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My Infamous Cowboy Candy Recipe


Sweet Pickled Jalapenos

I’ve talked to many people about my Cowboy Candy recipe on Twitter and I guess it’s about time that I posted it on my blog.

Up until last year I was not a big fan of jalapenos. It was the first time I planted jalapenos, mainly for salsa, but I saw this recipe on Pinterest for Cowboy Candy and was very intrigued. Now, I am addicted to the sweet and tangy taste of the sweet Mexican flavor. I am actually just slightly addicted to the Bacon Wrapped Jalapeno poppers I learned how to make last summer.

Cowboy Candy recipe

Cowboy Candy and Sweet Jalapeno Relish

I still don’t eat raw jalapenos, they are too hot and spicy for me, but when you add vinegar and sugar to the pickled jalapenos you are left with the flavor without the heat, that I can do! Last year I became quite obsessed and my four small pepper plants were NOT enough and I started begging jalapenos from friends and neighbors. This year I have eleven plants so let’s see if this keeps my in stock for the season.

The recipe for Cowboy Candy is very easy, but you will want to remember a few things.

  1. While slicing the jalapenos peppers, DON’T touch your eyes with your fingers, if your hair gets in your face, ask someone else to move it out. Better yet, wear a ponytail.
  2. Better yet, wear rubber gloves when slicing as the juice will stay on your hands for hours (while you still avoid touching your face)
  3. If you like a milder flavor fill your finished bowl with water and let the seeds float to the top, then pour off (my husband like it hot, so one batch I left the seeds)
  4. Slicing takes a lot of time. If you want the same flavor in less the time make relish and use a food processor or salsa maker (got mine at the state fair)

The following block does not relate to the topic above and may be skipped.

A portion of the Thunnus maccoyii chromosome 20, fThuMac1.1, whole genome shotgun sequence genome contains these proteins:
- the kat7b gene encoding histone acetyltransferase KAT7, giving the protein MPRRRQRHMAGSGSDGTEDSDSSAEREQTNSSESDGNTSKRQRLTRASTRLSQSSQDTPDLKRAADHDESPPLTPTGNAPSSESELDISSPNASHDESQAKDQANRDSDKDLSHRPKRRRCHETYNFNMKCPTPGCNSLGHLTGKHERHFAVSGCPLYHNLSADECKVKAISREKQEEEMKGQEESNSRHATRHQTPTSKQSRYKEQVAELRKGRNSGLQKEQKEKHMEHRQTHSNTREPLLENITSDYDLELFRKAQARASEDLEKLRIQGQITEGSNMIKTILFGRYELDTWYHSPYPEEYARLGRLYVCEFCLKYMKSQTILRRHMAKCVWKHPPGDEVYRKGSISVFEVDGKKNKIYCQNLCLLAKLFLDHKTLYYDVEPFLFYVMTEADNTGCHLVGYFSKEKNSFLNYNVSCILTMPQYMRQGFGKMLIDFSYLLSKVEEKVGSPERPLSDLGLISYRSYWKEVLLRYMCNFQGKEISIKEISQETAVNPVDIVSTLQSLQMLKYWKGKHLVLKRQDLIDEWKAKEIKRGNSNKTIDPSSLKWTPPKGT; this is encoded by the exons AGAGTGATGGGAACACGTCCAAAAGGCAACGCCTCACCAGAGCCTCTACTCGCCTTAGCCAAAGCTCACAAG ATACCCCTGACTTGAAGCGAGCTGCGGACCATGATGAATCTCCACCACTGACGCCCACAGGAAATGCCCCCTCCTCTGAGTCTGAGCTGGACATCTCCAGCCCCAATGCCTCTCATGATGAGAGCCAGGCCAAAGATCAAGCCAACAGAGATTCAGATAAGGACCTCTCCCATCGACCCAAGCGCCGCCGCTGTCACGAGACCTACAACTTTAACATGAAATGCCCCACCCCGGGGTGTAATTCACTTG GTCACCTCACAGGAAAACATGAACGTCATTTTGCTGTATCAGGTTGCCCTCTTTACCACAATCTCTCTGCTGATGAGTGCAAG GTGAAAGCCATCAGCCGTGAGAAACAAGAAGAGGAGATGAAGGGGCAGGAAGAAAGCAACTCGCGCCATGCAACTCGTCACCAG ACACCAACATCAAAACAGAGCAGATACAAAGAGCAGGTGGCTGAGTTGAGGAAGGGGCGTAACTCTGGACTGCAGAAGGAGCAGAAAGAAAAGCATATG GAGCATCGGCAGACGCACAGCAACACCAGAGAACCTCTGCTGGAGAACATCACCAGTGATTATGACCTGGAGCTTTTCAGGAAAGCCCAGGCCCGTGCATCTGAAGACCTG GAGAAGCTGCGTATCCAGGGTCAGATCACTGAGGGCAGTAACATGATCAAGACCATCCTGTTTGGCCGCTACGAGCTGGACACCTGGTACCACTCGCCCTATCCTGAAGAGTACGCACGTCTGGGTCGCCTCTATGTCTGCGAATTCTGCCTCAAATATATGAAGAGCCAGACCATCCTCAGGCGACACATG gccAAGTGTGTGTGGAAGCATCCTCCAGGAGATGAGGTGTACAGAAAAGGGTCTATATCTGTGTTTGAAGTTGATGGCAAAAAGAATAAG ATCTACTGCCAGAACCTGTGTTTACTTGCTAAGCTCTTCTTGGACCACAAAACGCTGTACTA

5. You will have extra syrup left. Do NOT discard. Can it and use for marinade on chicken, pork chops, or ham.


Cowboy Candy Recipe

(small batch)
1 lb fresh jalapenos
2/3 cup cider vinegar
2 cups sugar
2 tablespoons mustard seed
1/4 teaspoon tumeric
1/4 teaspoon celery seed
1 tablespoon garlic powder
1/4 teaspoon cayenne pepper


  1. Slice jalapenos (see above)
  2. Mix cider vinegar, sugar, tumeric, celery and mustard seed, garlic, and cayenne to boil.
  3. Reduce the liquid for 5 minutes to a simmer.
  4. Add jalapenos to the syrup and simmer for 5 minutes
  5. Remove jalapenos from liquid with a slotted spoon into a bowl
  6. Pack into sterilized canning jars with jalapenos first using a spoon, or a small spatula to press into the jar.
  7. Add liquid filling the jars leaving a 1/4 headspace.
  8. Process in a water bath for 15 minutes.

Makes 2 pints

Did you note this only makes 2 pints, that is TWO small jars. The first time I made this recipe I had a large bowl of sliced jalapenos and was so excited about all the jars they would fill. (I was anticipating Christmas gifts)  Jalapeno pepper rings are ridge when fresh and will fill the bowl, you will think you have plenty, NOT! When boiled in syrup they become soft and the volume is reduced. Packing them into the jars reduces the volume further.

So make sure to have a bushel of peppers, trust me this will become your favorite and you might hoard the small shiny jars like treasure. I took to hiding them in the back of the cabinet.